Advertising display 700 can consist of local memory 706 and data input device 705 such as a keyboard, a compact disk, a floppy disc, or the like. The advertisement content can be inputted through data input device 705 and saved on local memory 706 which would provide advertising sign 700 with the advertisement content. Multiple advertisements can be stored in memory 706 and interchanged over a period of time on advertising sign 700. The advertisement content can also be provided remotely to advertising sign 700 through the utilization of network 720, such as the Internet, and computer 722. The advertisement content can be inputted through computer 722 and delivered to advertising display 700 through network 720. Network 720 includes but is not limited to wired, wireless, GSM, ISDN, Ethernet, CATV, WiFi, LAN, Bluetooth, or the like. Computer 722 can store numerous advertisements along with data dictating the advertisement's duration time, display frequency, or the like.

Liquid Crystal Display (LCD) advertising sign 800 can be also utilized to display advertisements, as illustrated in FIG. 12. This type of advertising sign is most visually stimulating due to its clarity and brightness. The advertisement can be displayed and changed instantaneously through computer 801 connected through Internet connection 804. Even though the variable message signs and LCD displays of FIGS. 11-12 are more expensive than typical billboards, they are cost effective in the long run. For example, advertisements are displayed and can be replaced with minimal efforts. Conventional billboards require man power and time to be displayed, while digital billboards achieve this in seconds. The digital billboards are self illuminating and do not require additional lighting fixtures. Importantly, digital billboards can deliver advertisements that are more attractive to the public eye, which generates a larger number of impressions and thus larger advertising revenue.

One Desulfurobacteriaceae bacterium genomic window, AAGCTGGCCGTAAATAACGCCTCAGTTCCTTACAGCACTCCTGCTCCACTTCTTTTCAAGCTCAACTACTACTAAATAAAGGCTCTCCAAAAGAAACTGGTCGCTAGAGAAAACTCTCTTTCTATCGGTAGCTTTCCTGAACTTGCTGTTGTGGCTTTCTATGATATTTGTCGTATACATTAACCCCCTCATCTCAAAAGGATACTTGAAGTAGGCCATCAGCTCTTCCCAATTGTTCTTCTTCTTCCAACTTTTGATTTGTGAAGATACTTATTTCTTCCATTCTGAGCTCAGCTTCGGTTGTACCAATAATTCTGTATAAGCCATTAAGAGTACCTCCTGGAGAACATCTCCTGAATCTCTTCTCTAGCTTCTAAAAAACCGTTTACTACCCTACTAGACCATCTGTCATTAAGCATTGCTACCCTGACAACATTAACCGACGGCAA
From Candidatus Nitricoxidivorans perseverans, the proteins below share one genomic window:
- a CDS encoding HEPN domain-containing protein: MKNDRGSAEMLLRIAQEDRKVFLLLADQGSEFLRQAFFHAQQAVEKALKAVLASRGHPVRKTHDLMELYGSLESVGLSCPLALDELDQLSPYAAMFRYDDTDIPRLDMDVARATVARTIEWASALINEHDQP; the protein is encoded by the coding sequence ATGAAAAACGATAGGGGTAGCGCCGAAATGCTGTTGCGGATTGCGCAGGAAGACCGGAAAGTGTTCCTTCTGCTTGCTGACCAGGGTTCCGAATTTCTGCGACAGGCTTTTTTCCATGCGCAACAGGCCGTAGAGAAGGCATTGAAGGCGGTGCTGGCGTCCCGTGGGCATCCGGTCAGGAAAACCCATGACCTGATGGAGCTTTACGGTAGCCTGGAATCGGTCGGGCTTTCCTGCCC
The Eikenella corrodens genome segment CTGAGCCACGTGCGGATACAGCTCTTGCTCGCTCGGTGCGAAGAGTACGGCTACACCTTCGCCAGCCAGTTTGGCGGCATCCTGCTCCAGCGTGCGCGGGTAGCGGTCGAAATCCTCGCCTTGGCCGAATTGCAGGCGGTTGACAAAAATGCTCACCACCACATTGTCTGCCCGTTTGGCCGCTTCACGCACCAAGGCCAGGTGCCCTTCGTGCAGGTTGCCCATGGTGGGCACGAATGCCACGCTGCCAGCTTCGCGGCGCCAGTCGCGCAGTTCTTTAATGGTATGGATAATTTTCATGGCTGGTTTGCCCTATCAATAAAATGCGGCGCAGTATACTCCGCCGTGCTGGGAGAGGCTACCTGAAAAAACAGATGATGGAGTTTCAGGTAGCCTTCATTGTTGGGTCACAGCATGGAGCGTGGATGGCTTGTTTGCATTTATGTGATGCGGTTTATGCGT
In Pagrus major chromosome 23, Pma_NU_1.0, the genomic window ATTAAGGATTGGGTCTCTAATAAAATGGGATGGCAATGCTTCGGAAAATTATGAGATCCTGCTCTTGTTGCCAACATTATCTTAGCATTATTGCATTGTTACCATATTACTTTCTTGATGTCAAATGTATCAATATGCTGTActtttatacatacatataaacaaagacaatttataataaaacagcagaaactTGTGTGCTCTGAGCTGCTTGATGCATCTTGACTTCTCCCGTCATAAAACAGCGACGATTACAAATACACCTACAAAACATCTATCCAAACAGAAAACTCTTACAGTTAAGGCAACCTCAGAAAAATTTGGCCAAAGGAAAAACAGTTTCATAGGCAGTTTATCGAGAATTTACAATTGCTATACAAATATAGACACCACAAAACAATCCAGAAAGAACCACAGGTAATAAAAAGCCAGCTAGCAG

Each state, local government (e.g. municipality), and the federal government can share the flow of residual income generated by overhead sign structure advertising. There is a constant need for each government to maximize its revenues. The aforementioned resources would be considered prime advertising space for every billboard advertising agency. The demand for this type of space is virtually unlimited since it is sellable to customers of every size and location, including international conglomerates as well as local businesses.